This is a blog that I wrote on 21st April 2010 for my earlier site . I am tempted to reproduce it without any revision today in the wake of Prof. Abhijit Banerjee getting his Nobel for his work on poor of the world. Although his work is extremely valuable and revolutionary from methodological point, I am still skeptical about the obsession of social scientists and politicians with poverty , particularly absolute poverty.
Counting tigers and poor have become a national pastime of India’s leisure class. While the population of tigers we want to protect, we would like to number of poor to decline to zero. We are failing in both, some would say miserably.
The practice of counting number of poor in a country goes back to the second half of nineteenth century when Charles Booth carried out a remarkable survey of living conditions in London. Booth wanted to contest the results of an 1885 report that claimed that 25% of Londoners were living in abject poverty. Booth and his team visited every street of London and estimated that the incidence of poverty at 31% initially and then at 35%. In the first decade of 21st century and after 62 years of independence we can not claim to be in a better position.
The reason for obsessive preoccupation with a precise headcount of poor on the part politicians and economists is not difficult to understand. The Indian government has a huge budget for a variety of poverty alleviation programs. Every state vies for a share of the cake and it depends on the number of poor. There is a turf war between the Ministry of Rural Development (MORD) and the Planning Commission with regard to this counting tussle. A footnote in the Expert Committee Report of the MORD is quite candid about it. It says-
Which Ministry in GOI has the best control over the district collectors, CEO Zilla Parishads and Panchyats? The obvious answer is the Ministry of Rural Development (MoRD). , because it transfers huge funds to DRDAs and to panchayats, runs NREGA, BRGF and TSC, and ever since their creation panchayats have always regarded MoRD as their mentor. Hence MoRD is the only Ministry in GOI that can make the field officials and the panchayats take its guidelines seriously. Therefore the task of overseeing preparation of the new BPL lists has been rightly given to the MoRD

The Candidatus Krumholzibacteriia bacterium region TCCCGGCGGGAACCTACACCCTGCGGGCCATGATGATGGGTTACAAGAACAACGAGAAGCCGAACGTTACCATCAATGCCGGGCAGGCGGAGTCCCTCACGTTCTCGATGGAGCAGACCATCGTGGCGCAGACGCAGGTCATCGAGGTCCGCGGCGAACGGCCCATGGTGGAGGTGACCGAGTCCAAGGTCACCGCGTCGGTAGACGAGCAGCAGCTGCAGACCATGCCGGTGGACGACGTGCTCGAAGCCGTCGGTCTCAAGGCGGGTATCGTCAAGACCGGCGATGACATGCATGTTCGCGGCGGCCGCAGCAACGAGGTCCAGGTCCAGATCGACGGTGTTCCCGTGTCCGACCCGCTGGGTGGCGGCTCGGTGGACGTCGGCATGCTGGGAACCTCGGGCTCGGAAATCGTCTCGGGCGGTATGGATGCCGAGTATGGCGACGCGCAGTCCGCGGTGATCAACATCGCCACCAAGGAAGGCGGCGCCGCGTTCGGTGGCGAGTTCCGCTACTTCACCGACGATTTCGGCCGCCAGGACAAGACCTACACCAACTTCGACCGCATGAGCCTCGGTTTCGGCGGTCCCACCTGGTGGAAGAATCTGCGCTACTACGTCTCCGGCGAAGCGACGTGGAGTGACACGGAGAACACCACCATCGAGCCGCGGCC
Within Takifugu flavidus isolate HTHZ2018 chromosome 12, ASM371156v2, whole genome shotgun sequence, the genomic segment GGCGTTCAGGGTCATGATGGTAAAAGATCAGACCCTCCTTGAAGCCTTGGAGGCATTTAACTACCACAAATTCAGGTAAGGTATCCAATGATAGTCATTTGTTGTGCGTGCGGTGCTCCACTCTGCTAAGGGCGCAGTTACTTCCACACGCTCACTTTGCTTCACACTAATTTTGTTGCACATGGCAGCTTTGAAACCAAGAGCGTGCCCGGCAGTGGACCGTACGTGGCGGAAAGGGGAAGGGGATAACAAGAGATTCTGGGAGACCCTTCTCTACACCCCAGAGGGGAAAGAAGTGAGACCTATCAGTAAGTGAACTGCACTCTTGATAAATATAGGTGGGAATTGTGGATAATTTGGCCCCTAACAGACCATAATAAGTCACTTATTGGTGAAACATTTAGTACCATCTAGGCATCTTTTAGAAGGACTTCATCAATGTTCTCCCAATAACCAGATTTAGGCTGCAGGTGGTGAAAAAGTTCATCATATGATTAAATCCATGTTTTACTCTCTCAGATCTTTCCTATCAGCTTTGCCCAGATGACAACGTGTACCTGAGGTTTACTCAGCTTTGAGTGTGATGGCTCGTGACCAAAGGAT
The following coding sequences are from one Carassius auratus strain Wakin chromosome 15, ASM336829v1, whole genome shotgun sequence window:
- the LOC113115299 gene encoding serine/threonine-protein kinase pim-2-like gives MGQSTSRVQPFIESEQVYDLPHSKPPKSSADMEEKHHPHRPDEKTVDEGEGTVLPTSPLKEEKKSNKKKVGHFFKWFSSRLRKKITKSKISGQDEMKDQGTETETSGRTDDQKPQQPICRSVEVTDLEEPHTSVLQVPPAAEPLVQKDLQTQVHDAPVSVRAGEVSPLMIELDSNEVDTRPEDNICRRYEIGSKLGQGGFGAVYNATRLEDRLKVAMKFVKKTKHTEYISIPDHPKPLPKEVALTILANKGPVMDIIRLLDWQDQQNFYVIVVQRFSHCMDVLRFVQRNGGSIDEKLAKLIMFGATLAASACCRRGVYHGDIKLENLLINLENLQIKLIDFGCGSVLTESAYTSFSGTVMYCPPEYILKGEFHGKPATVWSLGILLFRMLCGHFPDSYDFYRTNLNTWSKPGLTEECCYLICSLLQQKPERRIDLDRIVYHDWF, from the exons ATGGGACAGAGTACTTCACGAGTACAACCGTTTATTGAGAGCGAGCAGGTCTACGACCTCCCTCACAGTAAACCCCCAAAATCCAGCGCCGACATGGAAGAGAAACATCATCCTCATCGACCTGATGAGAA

Another very interesting thing that this report brings into focus the practice of fixing number of BPL (below poverty line) families to the limit fixed by the planning commission estimated poverty ratio. Thus BPL certificate becomes a badge of honor like a caste certificate. Only difference is that BPL certificate can become a tradable commodity. In fact Mr. P. Sainath, a member of the expert group has put it succinctly
- In many regions like the KBK, with millions extremely poor, you will find that most of the BPL cards in a village are with the local moneylender. The poor owe him money and he takes their cards as collateral. You can find one man with 400 cards.
He also notes that
Dharavi , the biggest slum in all the world and with a population of over a million ended up home to just 141 BPL cards. If that’s all the poor there are in that slum, then India is poverty-free.
The expert group estimates the number of poor in India as close to 50% as compared to 28.3%. With this order of variation coming from two arms of the same government, what sanctity is there in these numbers?
Apart from the exegesis of official experts, we have a whole industry of Poverty Research mostly funded by multilateral agencies and grant giving foundations. The route to stardom is well laid out – from JNU / Delhi school to Cambridge on both side of Atlantics or some other ivy league schools and then to the portal of the World bank / UN organizations. India which is estimated to be home of the largest number of poor in the world has also produced the maximum number of researchers on poverty.
And the debate on what is the best way, statistically speaking, to estimate incidence of poverty some times assumes surrealistic proportion. One just has to recount how, long back, two highly qualified statisticians and professors engaged themselves in a fierce debate about how to take into account inter-person variation in calories intakes and consequently how to correctly measure the incidence of poverty using a minimum level of calorie intake recommended by nutritionists.
What is the real purpose of the debate? The real motive is political – which set of policy measures is good for poverty reduction. So if your prior belief is that economic reform is bad for the country then get a suitable measure of poverty index to demonstrate that poverty has increased in the post reform period. If one’s prior belief is opposite then get hold of another measure. It is said in statistics that if you beat some data sufficiently you can always reject a null hypothesis.
I can not better the opening sentences of Charles Elliott’ book Patterns of Poverty in the Third World in this regard-
The basic configuration of world poverty is well known. Although the detailed statistics are unreliable, the services of a statistician are not required to establish that the majority of mankind is ill-fed, ill-housed, under-educated, and prey to preventable disease.
Do we really need to count the number of poor so accurately as if it is gravitational constant on which depends the trajectory of a missile? Poverty is ugly and de-humanizing. It is ugly more in a relative sense than in an absolute sense. A poor is not treated as a full citizen in any country- developed, under-developed, capitalist or socialist. The greatest suffering a poor has when she is made to feel as a lesser human being, a person deserving only piety from others. The tears of universal humiliation are much more real and enduring than the tears of hunger. It does not matter whether she is a singleton or numerous.